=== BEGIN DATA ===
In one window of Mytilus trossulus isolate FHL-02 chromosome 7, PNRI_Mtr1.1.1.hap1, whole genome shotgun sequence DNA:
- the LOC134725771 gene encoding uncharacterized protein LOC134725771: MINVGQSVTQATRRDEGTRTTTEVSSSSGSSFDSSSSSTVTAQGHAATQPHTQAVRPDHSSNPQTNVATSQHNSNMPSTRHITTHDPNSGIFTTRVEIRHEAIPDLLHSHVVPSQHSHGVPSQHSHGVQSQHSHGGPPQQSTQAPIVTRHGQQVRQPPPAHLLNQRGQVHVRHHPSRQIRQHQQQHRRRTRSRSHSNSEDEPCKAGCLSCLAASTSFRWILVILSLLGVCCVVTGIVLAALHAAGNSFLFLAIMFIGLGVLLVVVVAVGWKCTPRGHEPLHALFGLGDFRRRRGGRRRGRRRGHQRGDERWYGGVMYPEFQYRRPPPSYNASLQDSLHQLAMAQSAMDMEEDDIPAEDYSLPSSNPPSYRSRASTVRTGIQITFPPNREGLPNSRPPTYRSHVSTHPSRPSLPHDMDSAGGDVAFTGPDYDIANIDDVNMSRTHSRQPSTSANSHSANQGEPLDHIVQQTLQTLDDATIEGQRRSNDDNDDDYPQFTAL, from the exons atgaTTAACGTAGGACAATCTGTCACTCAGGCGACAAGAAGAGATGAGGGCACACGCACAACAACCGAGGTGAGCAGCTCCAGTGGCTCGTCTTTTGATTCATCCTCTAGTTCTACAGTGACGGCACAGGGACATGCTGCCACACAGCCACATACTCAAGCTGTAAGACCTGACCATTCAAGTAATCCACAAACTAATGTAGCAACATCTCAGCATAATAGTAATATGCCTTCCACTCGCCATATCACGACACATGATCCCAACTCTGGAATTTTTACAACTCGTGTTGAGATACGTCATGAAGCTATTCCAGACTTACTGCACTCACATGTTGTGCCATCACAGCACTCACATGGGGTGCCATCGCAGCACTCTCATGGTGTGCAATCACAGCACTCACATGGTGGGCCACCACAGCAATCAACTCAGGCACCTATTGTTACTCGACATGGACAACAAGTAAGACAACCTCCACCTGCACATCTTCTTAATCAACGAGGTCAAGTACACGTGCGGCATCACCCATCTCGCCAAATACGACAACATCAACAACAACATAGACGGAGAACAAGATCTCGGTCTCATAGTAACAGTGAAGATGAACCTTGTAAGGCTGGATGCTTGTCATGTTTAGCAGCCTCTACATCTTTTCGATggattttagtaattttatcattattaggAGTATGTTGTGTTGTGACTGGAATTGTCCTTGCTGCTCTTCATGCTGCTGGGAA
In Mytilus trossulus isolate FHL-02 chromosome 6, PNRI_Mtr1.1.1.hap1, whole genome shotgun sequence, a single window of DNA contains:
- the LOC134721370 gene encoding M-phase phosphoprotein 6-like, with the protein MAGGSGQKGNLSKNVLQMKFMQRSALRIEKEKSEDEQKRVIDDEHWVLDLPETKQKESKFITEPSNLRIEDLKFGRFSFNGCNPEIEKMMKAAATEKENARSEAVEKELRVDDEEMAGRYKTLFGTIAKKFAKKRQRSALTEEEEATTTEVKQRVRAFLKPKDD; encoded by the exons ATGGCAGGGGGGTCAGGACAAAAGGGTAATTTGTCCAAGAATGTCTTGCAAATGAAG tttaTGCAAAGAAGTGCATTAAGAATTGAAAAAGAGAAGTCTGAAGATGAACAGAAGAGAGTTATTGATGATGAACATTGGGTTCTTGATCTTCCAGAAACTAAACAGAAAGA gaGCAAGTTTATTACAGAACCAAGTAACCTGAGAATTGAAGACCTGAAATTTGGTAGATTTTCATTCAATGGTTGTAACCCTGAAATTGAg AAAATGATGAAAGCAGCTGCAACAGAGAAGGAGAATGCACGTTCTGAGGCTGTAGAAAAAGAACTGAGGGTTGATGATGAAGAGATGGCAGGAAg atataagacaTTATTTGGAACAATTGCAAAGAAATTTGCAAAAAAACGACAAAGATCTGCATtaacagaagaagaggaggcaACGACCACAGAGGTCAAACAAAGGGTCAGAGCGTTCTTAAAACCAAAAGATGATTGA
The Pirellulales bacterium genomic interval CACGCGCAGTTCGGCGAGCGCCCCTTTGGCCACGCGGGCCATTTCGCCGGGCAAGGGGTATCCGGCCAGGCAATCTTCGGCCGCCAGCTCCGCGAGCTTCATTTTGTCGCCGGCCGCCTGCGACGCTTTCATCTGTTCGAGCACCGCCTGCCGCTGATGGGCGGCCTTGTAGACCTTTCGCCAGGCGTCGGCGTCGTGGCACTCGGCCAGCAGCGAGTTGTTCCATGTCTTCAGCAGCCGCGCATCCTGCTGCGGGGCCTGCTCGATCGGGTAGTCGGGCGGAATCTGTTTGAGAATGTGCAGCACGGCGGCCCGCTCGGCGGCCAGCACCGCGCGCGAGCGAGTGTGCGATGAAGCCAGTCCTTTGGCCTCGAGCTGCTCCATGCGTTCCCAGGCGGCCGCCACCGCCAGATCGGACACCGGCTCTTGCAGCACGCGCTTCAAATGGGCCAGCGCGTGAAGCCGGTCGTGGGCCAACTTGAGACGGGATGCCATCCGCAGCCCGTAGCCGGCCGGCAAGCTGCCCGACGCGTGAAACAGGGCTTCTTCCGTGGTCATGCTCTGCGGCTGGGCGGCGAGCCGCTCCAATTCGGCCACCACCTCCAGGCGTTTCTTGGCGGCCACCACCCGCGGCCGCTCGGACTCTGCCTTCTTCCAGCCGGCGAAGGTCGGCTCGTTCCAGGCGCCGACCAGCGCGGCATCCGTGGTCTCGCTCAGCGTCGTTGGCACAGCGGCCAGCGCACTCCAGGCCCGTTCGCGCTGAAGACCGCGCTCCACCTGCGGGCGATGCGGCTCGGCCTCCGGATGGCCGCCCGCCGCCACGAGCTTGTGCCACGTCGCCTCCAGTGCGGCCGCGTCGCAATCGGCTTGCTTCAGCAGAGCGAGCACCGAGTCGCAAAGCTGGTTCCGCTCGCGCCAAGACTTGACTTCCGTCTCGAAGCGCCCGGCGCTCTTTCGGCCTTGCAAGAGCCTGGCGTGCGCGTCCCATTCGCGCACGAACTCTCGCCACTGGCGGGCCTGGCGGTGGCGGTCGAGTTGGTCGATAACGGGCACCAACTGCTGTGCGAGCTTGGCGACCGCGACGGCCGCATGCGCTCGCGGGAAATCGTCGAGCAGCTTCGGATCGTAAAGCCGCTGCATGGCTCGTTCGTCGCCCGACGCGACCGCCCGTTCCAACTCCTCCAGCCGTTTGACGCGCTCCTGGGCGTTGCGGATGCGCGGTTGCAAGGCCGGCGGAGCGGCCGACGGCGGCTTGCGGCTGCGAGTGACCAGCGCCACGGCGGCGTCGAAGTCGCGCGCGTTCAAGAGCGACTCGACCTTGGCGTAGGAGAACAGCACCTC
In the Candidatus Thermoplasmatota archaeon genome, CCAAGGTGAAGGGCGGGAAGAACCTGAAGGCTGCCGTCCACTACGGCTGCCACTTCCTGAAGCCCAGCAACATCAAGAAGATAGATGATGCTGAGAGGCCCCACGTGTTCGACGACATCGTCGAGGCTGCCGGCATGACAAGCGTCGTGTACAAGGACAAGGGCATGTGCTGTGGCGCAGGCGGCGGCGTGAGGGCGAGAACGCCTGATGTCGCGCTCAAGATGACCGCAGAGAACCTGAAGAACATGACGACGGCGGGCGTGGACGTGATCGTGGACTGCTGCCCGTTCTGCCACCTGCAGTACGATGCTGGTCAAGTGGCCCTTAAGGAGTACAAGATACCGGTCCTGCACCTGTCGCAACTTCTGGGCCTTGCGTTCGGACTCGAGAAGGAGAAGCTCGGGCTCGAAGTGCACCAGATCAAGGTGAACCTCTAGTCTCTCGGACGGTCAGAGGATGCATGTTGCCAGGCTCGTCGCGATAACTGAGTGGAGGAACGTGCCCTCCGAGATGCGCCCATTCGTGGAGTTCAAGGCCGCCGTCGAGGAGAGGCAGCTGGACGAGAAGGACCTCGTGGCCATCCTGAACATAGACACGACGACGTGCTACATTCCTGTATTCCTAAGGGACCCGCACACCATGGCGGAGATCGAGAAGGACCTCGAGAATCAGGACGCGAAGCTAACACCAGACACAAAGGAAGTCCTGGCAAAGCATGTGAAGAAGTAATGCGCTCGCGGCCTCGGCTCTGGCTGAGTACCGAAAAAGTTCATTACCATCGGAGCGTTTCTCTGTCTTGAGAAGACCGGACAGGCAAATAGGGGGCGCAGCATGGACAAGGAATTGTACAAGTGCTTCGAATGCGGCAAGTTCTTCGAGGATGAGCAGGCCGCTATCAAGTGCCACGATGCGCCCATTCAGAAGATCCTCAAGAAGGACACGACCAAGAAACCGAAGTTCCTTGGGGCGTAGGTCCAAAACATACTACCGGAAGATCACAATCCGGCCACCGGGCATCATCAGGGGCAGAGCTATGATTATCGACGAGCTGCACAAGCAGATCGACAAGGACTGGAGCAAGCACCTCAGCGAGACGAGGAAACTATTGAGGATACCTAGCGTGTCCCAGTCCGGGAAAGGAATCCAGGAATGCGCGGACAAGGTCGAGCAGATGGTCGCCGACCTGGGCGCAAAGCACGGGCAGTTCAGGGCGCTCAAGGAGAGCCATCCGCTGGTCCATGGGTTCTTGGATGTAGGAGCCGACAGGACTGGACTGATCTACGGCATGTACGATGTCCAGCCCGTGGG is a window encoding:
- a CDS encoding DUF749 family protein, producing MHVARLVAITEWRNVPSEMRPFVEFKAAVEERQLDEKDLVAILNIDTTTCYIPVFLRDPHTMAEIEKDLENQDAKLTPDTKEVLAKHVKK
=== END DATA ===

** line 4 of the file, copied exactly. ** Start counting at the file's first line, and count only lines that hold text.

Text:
- the LOC134721370 gene encoding M-phase phosphoprotein 6-like, with the protein MAGGSGQKGNLSKNVLQMKFMQRSALRIEKEKSEDEQKRVIDDEHWVLDLPETKQKESKFITEPSNLRIEDLKFGRFSFNGCNPEIEKMMKAAATEKENARSEAVEKELRVDDEEMAGRYKTLFGTIAKKFAKKRQRSALTEEEEATTTEVKQRVRAFLKPKDD; encoded by the exons ATGGCAGGGGGGTCAGGACAAAAGGGTAATTTGTCCAAGAATGTCTTGCAAATGAAG tttaTGCAAAGAAGTGCATTAAGAATTGAAAAAGAGAAGTCTGAAGATGAACAGAAGAGAGTTATTGATGATGAACATTGGGTTCTTGATCTTCCAGAAACTAAACAGAAAGA gaGCAAGTTTATTACAGAACCAAGTAACCTGAGAATTGAAGACCTGAAATTTGGTAGATTTTCATTCAATGGTTGTAACCCTGAAATTGAg AAAATGATGAAAGCAGCTGCAACAGAGAAGGAGAATGCACGTTCTGAGGCTGTAGAAAAAGAACTGAGGGTTGATGATGAAGAGATGGCAGGAAg atataagacaTTATTTGGAACAATTGCAAAGAAATTTGCAAAAAAACGACAAAGATCTGCATtaacagaagaagaggaggcaACGACCACAGAGGTCAAACAAAGGGTCAGAGCGTTCTTAAAACCAAAAGATGATTGA